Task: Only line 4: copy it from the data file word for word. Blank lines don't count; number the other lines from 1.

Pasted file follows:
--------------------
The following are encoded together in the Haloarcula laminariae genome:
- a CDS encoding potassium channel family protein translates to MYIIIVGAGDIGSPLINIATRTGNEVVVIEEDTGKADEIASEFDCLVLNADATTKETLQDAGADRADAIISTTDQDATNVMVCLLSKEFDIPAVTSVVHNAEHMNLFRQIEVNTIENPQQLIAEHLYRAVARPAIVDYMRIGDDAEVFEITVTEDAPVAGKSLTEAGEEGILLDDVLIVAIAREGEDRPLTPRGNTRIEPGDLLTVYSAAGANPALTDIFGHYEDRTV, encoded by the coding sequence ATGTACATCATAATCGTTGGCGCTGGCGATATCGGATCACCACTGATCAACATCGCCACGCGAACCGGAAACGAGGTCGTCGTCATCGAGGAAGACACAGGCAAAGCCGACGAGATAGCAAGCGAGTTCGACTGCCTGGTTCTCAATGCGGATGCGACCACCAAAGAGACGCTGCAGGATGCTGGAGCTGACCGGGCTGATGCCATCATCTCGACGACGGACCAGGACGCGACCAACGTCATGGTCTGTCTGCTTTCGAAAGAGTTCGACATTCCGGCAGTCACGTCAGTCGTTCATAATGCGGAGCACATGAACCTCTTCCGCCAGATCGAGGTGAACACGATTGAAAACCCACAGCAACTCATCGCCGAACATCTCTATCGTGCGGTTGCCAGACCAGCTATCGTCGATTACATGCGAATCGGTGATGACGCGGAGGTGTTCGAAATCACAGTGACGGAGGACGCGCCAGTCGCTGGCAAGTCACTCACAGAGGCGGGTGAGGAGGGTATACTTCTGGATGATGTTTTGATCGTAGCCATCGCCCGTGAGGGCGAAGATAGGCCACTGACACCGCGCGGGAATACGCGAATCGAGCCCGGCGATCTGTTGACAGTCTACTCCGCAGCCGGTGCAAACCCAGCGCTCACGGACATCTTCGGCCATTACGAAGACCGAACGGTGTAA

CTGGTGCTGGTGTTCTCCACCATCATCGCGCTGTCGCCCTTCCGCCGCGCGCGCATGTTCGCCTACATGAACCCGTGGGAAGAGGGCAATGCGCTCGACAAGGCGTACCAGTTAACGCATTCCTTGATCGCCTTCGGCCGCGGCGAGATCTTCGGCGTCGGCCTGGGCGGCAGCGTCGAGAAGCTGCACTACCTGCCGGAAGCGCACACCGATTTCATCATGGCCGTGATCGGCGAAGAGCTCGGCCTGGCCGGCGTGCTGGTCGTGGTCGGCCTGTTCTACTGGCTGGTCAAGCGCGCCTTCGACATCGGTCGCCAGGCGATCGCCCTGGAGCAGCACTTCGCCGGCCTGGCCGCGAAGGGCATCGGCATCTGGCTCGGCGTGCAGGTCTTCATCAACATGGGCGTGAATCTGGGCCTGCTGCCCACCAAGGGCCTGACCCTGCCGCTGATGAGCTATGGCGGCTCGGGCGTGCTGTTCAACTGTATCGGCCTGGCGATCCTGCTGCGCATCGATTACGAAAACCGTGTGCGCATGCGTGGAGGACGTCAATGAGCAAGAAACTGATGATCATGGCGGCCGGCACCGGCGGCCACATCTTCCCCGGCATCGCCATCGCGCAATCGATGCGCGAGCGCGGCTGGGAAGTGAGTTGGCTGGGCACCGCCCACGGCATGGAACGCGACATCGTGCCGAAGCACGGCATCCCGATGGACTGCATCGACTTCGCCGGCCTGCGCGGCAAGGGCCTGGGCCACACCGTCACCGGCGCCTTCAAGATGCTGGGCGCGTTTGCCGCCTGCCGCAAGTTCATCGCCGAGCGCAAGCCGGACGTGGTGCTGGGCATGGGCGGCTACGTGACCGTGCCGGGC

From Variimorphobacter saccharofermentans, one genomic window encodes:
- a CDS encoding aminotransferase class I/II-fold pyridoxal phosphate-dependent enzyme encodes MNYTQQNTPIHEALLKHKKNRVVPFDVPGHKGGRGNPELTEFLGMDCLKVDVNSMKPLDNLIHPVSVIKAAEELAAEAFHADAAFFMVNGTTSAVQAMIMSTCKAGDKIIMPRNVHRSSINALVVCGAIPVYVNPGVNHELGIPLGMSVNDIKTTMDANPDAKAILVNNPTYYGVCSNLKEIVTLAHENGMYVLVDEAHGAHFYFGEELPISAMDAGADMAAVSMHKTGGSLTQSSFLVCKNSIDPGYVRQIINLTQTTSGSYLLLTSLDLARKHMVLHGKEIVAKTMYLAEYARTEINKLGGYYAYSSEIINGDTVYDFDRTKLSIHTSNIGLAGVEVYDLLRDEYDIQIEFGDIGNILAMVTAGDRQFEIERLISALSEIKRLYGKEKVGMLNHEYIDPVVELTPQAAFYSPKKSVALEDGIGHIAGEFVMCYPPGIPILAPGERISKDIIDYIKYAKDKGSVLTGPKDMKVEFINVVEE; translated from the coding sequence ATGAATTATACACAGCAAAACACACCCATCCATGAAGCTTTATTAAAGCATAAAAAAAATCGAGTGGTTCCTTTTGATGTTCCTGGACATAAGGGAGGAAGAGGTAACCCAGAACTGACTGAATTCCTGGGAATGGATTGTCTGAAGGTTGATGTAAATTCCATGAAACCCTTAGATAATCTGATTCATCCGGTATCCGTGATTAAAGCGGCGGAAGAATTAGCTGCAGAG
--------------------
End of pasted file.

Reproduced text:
From Variimorphobacter saccharofermentans, one genomic window encodes: